Weather observations from marine expeditions

Surface weather as reconstructed by the 20th Century Reanalysis, and as observed by the Imperial Trans-Antarctic Expedition.

On the left: wind and temperature fields from 20CR, with the routes of the expedition ships Endurance (red) and Aurora (blue). Grey fog marks areas where the reanalysis is very uncertain.

On the right: timeseries of observations rescued from the expedition records (red: observations from Endurance, blue: observations from Aurora). The grey bands show co-located values from 20CR - the width of the band shows the reanalysis ensemble spread. (Light grey: reanalysis not using the expedition's observations, dark grey: reanalysis after including the expedition's observations).


This is not so much a project as a collection of related projects. One approach to data rescue is problem-driven: Identify a research question, then start a project to work on that question, rescuing the data required by the research in the process. We’ve done several such projects, looking at Arctic climate in the 19th Century, the impact of various Antarctic expeditions, and trying to fill major holes in ICOADS and 20CR. This repository collects all the rescued data resulting from this work.

The transcription here was done by individual specialists - numbers typed into spreadsheets from carefully selected archive sources. The sources are mostly published reports, but there are some original manuscripts. This worked very well, by selecting the source documents carefully we can be sure to get good quality data, and because the transcribers are working closely with the people post-processing and using the data it’s easy to make sure the transcriptions are accurate and in a useful format. The downside is that it’s all small-scale work - this process won’t work for big data rescue projects.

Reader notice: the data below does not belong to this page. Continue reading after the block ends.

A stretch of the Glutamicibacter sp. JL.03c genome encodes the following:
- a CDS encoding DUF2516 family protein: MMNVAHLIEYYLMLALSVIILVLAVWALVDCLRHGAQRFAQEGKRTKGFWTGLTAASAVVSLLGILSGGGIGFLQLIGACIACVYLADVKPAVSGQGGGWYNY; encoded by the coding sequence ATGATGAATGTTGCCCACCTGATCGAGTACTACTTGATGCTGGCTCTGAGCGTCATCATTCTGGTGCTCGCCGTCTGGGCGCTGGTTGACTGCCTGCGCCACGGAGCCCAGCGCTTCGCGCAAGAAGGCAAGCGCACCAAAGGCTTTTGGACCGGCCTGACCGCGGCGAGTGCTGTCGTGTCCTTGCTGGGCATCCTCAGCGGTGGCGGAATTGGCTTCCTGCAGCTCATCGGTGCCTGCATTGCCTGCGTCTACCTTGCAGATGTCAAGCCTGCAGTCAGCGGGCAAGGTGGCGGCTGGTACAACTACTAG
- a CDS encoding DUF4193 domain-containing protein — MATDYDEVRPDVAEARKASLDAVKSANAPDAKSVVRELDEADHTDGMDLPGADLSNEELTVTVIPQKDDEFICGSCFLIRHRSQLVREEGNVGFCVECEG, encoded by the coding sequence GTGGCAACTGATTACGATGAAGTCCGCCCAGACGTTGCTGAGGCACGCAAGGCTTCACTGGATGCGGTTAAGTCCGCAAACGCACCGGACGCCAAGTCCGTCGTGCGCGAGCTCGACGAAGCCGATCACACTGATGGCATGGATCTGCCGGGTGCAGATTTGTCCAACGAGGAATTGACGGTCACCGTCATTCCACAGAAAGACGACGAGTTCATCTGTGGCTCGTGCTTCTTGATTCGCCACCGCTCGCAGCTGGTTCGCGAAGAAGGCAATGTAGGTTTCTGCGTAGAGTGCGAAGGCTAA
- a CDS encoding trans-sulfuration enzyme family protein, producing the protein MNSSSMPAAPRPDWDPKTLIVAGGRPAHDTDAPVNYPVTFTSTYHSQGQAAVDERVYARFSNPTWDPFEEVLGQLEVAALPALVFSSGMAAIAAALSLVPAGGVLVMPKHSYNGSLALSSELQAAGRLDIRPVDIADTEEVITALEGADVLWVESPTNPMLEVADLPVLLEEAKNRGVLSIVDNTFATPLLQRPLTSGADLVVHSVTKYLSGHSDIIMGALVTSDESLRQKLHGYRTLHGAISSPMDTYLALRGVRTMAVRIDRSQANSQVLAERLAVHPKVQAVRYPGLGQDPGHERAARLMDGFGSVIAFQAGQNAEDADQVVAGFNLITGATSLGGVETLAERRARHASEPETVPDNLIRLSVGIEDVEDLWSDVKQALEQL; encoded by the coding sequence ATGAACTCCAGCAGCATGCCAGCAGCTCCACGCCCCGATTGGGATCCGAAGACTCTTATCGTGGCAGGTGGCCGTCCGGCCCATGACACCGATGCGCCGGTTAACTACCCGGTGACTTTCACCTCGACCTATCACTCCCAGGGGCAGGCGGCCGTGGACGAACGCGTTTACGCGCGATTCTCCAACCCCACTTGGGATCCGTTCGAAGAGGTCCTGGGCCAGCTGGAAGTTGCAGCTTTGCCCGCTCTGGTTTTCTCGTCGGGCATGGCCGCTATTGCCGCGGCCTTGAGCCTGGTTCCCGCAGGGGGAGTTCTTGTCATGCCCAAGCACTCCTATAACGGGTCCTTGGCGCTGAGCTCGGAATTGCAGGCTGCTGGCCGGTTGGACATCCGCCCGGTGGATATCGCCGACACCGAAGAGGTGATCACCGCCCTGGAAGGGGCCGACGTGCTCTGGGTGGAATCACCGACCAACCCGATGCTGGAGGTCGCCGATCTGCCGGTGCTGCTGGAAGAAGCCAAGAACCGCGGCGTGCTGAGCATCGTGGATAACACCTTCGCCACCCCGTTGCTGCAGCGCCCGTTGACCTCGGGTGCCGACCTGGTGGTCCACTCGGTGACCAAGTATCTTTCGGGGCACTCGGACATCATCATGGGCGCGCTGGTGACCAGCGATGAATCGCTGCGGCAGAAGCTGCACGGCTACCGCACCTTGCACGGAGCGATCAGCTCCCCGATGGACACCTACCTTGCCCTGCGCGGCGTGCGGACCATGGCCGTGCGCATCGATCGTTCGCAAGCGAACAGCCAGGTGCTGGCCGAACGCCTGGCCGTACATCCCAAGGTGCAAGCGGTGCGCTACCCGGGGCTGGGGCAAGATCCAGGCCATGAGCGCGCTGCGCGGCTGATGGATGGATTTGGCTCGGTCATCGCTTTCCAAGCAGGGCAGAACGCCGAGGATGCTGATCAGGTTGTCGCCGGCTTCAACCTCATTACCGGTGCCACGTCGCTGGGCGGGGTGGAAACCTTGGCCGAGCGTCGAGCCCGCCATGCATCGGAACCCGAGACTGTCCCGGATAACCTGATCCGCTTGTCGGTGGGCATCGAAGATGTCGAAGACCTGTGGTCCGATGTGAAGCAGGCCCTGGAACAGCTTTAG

Costs and efficiency

We can’t estimate costs and speed for this dataset, as it’s too variable: It’s a set of very different pieces of work, run intermittently over several years.

Date run 2007 - present
Elapsed time N/A (intermittent project)
observations rescued 426,813
Financial cost (per ob.) N/A (very variable)
Effort required (per ob.) N/A (very variable)

How are these numbers estimated?

Lessons learned

  • For small-scale projects, this artisanal approach is the way to go.
  • Expensive - because transcription is only one part of the work, the overall cost/ob is very high.
  • Effective and efficient way of doing science projects - not useable as a large-scale transcription approach.